Clifford Tatum was approved as the elections administrator for Harris County in late August following the departure of former Elections Administrator Isabel Longoria, who resigned after issues with the March 1 primary elections. Rising to the challenge of running elections in the nation’s third largest county, Tatum brings over 16 years of experience with elections in Georgia and the District of Columbia.
In this interview with Community Impact, Tatum details changes his office has made to shore up the elections process and encourages voters to vote early. This interview has been edited for length and clarity.
What is your background and experience, and why did you want to take on this role?
I started in elections probably about 16-plus years ago with the Georgia Secretary of State as an enforcement attorney and then as the legal adviser to the Secretary of State and the Elections Division. From there, I worked as an elections consultant for the District of Columbia Board of Elections under the Help America Vote Act, a legislative package helping different jurisdictions implement … procedures and requirements. And then from there at some point, I became the elections director of the D.C. Board of Elections, eventually went on to become the general counsel for the [U.S.] Election Assistance Commission and then back to the [D.C.] board as the chief information security officer.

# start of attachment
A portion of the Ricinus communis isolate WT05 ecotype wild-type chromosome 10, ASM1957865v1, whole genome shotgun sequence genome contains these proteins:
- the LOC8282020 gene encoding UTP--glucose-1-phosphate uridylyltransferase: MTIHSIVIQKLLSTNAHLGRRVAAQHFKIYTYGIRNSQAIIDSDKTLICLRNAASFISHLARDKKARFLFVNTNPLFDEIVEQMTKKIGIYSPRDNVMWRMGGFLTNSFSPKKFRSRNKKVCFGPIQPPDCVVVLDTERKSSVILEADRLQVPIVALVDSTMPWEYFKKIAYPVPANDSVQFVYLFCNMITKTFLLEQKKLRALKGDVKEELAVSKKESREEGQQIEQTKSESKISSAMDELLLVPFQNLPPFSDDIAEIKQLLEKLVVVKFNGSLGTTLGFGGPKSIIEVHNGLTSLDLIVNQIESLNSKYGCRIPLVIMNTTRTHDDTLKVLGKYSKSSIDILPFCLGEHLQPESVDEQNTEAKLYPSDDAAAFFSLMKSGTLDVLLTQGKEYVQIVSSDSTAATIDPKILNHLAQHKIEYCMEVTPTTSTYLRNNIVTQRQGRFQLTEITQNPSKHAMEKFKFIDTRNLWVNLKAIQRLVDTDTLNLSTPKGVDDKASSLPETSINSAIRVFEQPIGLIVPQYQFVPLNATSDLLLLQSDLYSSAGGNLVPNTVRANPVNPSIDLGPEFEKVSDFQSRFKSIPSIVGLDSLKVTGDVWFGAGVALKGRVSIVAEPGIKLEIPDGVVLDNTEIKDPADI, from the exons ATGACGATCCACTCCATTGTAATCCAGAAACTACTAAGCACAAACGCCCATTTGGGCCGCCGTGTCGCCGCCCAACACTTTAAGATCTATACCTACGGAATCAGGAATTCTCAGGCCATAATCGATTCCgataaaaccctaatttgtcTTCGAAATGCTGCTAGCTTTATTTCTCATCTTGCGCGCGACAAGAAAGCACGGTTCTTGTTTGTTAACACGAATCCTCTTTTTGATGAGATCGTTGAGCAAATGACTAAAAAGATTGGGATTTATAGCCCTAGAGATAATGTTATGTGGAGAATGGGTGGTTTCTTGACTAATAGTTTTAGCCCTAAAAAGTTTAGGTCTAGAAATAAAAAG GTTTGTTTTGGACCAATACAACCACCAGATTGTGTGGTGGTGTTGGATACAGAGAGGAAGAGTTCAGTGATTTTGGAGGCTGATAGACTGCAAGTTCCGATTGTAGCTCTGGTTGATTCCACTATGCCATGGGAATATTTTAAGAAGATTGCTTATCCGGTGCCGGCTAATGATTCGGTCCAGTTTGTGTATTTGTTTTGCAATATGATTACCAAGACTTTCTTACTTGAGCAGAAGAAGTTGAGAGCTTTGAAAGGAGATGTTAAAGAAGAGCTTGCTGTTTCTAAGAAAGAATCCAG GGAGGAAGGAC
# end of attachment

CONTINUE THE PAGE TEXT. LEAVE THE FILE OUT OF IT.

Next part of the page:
And then this position presented itself. Becoming the elections administrator for one of the largest counties in the nation is always a challenge and an inspiring opportunity, so it seemed like the right thing to do. Fortunately, I was chosen for the position.
Why is the role of an elections administrator necessary? How is it different from the old way of running elections, which involved the county clerk and the tax assessor-collector?
Combining your elections process from the county clerk and the tax assessor[-collector] into a single entity’s function allows for greater accountability in the overall elections process. [Before], the clerk was responsible for actually conducting the election and the tax assessor[-collector] was responsible for conducting voter registration and then sharing that data with the clerk. So by removing those functions from those offices and creating a single office, then those two functions now are performed by a single entity that then allows for greater transparency into the preparation and to the processes of the elections and actually into post-election activities themselves.